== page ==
Salaam, Shalom?

S Upendran

Whenever we meet someone or take leave of an individual, we invariably wish them. In formal contexts, the greetings that we normally use are ‘hello’ and ‘good bye’. (Remember the line from the Beatles’ song? ‘You say goodbye and I say hello’.) In most informal contexts, however, these are replaced by ‘hi’ and ‘bye’. There was a time when the use of these two expressions was restricted to the younger generation, but now their use is more widespread – even the oldies use them with gay abandon! Not a day goes by when we don’t use either of the two words. For many educated Indians, sadly, ‘hi’ and ‘bye’ come much more naturally than our very own desi ‘namaste’!

salaam
Have you ever wondered where the two words ‘hi’ and ‘bye’ come from? As you have probably figured out by now, man is basically a lazy animal; whenever possible, he tries to shorten things. Take the case of names, for example. Anuradha is often reduced to Anu, Balagopal becomes Bala or Balu, and sometimes, even a short name like Usha is reduced to ‘Ush’. If you are wondering what the connection between ‘hi’ and the various names is… well, I’m coming to that. As Bart Simpson would say, ‘Cool your jets!’ Don’t have a cow as yet!

In the old days, when people ran into each other, ‘How are you?’ was the standard greeting used. Though the utterance (and the response) was entirely predictable, people went through the ritual of saying it. Nothing much has changed since those days, for even today we all resort to certain formulaic expressions when we meet people. When we enter our school/college and see our colleague, how do we normally greet him/her? We usually say ‘Good morning’. We don’t always say these words very distinctly; sometimes, we just mumble them. Very often, we swallow the ‘good’ and produce a garbled version of ‘morning’. No matter how we say the greeting, the other person always seems to figure out what it is that we have said because he/she responds with a ‘good morning’ too – at least something that closely resembles it! Since in the old days, ‘How are you’ was the predictable greeting, very often, it was said quickly and sometimes, indistinctly. When this greeting was said very fast, it sounded like ‘hiya’. Soon ‘hiya’ replaced the longer ‘How are you?’; and with the passage of time, ‘hiya’ was shortened to ‘hi’. When you greet someone, ‘Hi, how are you?’ you are like a character straight out of a Wodehouse novel because what you are actually saying is, ‘How are you? How are you?’ It’s interesting to note that the laziness that is ingrained in all of us is often a strong force in changing language too.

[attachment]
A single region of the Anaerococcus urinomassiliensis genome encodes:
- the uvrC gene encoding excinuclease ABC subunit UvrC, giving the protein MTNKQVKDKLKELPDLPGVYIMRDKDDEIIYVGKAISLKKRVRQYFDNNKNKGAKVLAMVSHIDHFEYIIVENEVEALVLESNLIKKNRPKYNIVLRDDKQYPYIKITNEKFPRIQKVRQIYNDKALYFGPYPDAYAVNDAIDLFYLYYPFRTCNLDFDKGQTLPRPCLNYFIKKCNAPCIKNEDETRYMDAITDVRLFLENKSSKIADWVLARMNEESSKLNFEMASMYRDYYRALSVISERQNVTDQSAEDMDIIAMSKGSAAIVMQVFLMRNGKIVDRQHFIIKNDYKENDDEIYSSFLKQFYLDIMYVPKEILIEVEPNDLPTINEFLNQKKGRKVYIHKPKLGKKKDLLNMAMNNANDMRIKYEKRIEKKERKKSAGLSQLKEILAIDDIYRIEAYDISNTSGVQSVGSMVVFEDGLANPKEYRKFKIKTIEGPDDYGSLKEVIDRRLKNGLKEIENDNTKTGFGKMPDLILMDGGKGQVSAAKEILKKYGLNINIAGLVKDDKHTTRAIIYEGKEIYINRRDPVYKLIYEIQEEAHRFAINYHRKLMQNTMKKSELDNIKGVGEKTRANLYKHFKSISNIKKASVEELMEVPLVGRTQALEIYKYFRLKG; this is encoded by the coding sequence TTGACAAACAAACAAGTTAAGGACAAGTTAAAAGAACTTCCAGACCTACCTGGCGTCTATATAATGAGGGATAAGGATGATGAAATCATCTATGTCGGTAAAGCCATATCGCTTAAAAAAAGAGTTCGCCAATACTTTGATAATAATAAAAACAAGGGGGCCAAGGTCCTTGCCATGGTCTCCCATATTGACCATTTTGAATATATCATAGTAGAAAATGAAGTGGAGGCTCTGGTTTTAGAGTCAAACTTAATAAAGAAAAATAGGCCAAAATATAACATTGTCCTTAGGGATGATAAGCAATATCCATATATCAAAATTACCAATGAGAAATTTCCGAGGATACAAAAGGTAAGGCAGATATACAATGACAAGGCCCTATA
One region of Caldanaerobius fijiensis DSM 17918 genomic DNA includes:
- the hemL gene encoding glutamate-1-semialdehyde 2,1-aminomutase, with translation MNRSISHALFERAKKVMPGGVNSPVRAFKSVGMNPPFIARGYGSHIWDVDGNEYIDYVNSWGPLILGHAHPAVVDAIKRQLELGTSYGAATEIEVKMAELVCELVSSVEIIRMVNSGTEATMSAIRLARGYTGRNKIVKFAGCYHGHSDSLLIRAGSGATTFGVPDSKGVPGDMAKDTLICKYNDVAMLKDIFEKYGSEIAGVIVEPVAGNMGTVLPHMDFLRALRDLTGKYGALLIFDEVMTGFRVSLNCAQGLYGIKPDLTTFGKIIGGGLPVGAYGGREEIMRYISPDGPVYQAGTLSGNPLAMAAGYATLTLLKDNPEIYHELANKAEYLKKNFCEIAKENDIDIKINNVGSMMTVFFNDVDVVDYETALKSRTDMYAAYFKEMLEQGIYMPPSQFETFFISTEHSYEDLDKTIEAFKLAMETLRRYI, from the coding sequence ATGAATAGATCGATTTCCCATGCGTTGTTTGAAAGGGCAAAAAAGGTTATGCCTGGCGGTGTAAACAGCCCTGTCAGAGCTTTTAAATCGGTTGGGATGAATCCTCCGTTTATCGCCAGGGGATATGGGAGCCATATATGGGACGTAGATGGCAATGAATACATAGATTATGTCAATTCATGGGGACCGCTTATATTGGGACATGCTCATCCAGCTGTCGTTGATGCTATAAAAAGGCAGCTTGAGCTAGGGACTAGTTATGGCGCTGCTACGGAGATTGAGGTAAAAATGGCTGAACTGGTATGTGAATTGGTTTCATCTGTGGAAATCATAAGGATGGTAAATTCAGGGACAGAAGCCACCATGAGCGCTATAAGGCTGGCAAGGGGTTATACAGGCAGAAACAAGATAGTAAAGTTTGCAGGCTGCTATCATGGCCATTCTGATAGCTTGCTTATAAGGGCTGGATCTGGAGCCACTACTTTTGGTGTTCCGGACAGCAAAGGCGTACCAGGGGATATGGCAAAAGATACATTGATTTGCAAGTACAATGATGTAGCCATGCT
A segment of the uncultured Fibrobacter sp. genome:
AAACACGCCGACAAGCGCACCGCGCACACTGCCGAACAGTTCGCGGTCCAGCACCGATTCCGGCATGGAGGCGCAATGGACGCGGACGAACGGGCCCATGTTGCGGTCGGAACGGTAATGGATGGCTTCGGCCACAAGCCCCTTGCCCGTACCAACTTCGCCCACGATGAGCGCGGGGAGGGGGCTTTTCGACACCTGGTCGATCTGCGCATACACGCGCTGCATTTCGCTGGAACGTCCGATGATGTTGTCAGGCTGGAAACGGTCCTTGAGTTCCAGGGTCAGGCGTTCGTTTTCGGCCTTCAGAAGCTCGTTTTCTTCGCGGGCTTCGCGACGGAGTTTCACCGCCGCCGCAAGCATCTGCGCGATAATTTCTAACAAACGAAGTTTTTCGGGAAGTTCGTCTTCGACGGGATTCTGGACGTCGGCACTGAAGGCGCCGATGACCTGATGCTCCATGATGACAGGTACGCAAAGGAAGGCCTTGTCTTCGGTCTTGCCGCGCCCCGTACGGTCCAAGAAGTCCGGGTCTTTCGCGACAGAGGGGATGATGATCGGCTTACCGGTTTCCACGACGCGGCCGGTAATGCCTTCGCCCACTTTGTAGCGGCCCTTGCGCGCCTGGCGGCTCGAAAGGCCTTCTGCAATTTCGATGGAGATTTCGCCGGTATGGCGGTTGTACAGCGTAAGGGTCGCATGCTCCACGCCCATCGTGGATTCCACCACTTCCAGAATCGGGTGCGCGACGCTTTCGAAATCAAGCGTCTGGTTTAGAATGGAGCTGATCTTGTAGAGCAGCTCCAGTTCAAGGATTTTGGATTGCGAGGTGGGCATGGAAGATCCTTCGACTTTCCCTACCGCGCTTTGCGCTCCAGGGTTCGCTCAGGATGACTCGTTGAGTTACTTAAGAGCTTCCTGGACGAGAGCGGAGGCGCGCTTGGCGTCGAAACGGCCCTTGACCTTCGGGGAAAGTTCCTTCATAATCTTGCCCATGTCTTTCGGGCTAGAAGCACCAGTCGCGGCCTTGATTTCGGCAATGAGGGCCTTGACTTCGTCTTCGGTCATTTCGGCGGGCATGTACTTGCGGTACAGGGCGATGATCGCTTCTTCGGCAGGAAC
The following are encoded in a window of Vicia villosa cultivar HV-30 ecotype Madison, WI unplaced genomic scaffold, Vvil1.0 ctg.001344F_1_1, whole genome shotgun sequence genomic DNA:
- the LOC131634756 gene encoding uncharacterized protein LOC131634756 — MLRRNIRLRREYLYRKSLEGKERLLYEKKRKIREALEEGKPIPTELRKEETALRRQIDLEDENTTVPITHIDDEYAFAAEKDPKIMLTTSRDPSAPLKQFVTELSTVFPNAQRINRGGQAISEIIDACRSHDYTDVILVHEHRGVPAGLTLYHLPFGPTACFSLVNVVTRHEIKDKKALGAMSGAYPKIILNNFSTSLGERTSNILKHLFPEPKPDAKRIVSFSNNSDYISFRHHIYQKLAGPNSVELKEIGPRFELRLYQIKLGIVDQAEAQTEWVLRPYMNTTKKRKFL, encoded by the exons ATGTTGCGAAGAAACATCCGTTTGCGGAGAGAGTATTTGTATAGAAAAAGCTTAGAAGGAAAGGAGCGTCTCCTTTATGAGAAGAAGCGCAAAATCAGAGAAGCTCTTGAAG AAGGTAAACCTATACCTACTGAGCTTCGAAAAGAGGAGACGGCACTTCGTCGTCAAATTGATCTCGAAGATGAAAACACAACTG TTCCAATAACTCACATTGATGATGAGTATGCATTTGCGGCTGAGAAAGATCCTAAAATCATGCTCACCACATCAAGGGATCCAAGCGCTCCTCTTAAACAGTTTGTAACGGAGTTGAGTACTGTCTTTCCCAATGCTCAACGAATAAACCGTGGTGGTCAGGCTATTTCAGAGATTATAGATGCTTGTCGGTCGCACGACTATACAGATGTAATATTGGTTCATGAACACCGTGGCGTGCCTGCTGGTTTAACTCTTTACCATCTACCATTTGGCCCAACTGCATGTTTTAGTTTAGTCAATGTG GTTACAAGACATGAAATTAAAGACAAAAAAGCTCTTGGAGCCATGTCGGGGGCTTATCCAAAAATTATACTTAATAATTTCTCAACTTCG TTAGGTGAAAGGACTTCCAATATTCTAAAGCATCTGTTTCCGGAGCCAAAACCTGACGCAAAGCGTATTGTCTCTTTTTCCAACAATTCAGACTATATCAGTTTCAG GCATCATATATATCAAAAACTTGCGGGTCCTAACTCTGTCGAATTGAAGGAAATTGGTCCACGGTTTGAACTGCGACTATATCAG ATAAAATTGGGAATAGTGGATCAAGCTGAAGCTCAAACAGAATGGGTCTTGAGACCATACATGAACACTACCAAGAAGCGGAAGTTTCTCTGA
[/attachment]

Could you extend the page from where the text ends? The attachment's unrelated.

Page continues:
Just as people had a ritual when they met each other, they also had a standard expression which they employed when they took leave of each other. This expression was ‘God be with you’. When this was said quickly it became… no, it didn’t become ‘bye’, but ‘goodbye’. Some people thought that ‘goodbye’ was too long, and reduced it to ‘bye’.

Another expression that is commonly heard in informal contexts when people take leave of each other is ‘so long’. According to scholars, ‘so long’ was first used in the U.S, and then later spread to different parts of the world. Where does this expression come from? Is it also an example of a longer greeting being reduced to two words? Not really. ‘So long’ is actually an example of what happens when you try to interpret what a speaker of another language is saying. ‘So long’ is actually from the Yiddish ‘shalom’ meaning ‘peace’. I understand that many Jews settled in New York, and when they took leave of each other, they said ‘shalom’. Native speakers of English who frequently heard this exchange taking place thought that the Jews were saying ‘so long’. As a result, they began to use the expression ‘so long’ to mean ‘good bye’. Other scholars have argued that it is not from the Jews that we get the expression, but from the Arabs. They believe that ‘so long’ is actually a corruption of ‘salaam’! This should make Indian parents happy; at least our kids are saying ‘salaam’ every day without their being aware of it. Now, if we could only find a way of making them say ‘namaste’!

S Upendran teaches at the English and Foreign Languages University, Hyderabad. He can be reached at [email protected].

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